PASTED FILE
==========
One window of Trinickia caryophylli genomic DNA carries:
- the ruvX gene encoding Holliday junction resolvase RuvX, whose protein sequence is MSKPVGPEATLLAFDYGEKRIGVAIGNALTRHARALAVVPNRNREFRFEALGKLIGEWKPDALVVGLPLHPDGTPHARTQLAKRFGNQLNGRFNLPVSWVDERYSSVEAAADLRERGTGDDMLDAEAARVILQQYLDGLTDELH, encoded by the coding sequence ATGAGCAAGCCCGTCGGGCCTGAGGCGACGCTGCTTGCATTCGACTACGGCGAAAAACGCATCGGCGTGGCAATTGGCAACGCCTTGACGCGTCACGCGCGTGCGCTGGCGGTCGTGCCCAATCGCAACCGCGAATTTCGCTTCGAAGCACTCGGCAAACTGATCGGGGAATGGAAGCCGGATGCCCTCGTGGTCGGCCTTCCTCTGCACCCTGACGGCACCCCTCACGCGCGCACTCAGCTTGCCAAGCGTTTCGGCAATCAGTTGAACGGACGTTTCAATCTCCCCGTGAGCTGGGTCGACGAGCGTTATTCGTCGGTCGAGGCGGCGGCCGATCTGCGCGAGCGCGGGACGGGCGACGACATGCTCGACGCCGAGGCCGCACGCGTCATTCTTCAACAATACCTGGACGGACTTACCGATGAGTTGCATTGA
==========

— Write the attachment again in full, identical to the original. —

One window of Trinickia caryophylli genomic DNA carries:
- the ruvX gene encoding Holliday junction resolvase RuvX, whose protein sequence is MSKPVGPEATLLAFDYGEKRIGVAIGNALTRHARALAVVPNRNREFRFEALGKLIGEWKPDALVVGLPLHPDGTPHARTQLAKRFGNQLNGRFNLPVSWVDERYSSVEAAADLRERGTGDDMLDAEAARVILQQYLDGLTDELH, encoded by the coding sequence ATGAGCAAGCCCGTCGGGCCTGAGGCGACGCTGCTTGCATTCGACTACGGCGAAAAACGCATCGGCGTGGCAATTGGCAACGCCTTGACGCGTCACGCGCGTGCGCTGGCGGTCGTGCCCAATCGCAACCGCGAATTTCGCTTCGAAGCACTCGGCAAACTGATCGGGGAATGGAAGCCGGATGCCCTCGTGGTCGGCCTTCCTCTGCACCCTGACGGCACCCCTCACGCGCGCACTCAGCTTGCCAAGCGTTTCGGCAATCAGTTGAACGGACGTTTCAATCTCCCCGTGAGCTGGGTCGACGAGCGTTATTCGTCGGTCGAGGCGGCGGCCGATCTGCGCGAGCGCGGGACGGGCGACGACATGCTCGACGCCGAGGCCGCACGCGTCATTCTTCAACAATACCTGGACGGACTTACCGATGAGTTGCATTGA